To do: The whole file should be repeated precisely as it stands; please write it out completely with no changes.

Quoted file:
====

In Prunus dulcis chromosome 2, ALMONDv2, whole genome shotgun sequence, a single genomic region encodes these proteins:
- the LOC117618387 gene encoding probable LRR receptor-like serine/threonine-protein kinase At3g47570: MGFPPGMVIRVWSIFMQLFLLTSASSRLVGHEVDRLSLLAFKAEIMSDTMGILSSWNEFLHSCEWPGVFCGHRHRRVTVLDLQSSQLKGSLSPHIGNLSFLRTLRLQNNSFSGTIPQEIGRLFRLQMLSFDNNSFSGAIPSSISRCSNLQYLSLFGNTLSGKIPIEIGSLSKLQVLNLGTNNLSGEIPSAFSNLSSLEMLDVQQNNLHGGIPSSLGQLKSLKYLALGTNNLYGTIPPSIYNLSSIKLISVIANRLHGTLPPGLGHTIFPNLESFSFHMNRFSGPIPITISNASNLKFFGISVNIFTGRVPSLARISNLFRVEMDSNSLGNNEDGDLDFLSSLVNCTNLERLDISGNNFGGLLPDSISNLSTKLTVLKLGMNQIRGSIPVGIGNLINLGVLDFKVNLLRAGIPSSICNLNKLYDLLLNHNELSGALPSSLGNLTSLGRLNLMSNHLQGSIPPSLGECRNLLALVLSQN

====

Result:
In Prunus dulcis chromosome 2, ALMONDv2, whole genome shotgun sequence, a single genomic region encodes these proteins:
- the LOC117618387 gene encoding probable LRR receptor-like serine/threonine-protein kinase At3g47570: MGFPPGMVIRVWSIFMQLFLLTSASSRLVGHEVDRLSLLAFKAEIMSDTMGILSSWNEFLHSCEWPGVFCGHRHRRVTVLDLQSSQLKGSLSPHIGNLSFLRTLRLQNNSFSGTIPQEIGRLFRLQMLSFDNNSFSGAIPSSISRCSNLQYLSLFGNTLSGKIPIEIGSLSKLQVLNLGTNNLSGEIPSAFSNLSSLEMLDVQQNNLHGGIPSSLGQLKSLKYLALGTNNLYGTIPPSIYNLSSIKLISVIANRLHGTLPPGLGHTIFPNLESFSFHMNRFSGPIPITISNASNLKFFGISVNIFTGRVPSLARISNLFRVEMDSNSLGNNEDGDLDFLSSLVNCTNLERLDISGNNFGGLLPDSISNLSTKLTVLKLGMNQIRGSIPVGIGNLINLGVLDFKVNLLRAGIPSSICNLNKLYDLLLNHNELSGALPSSLGNLTSLGRLNLMSNHLQGSIPPSLGECRNLLALVLSQN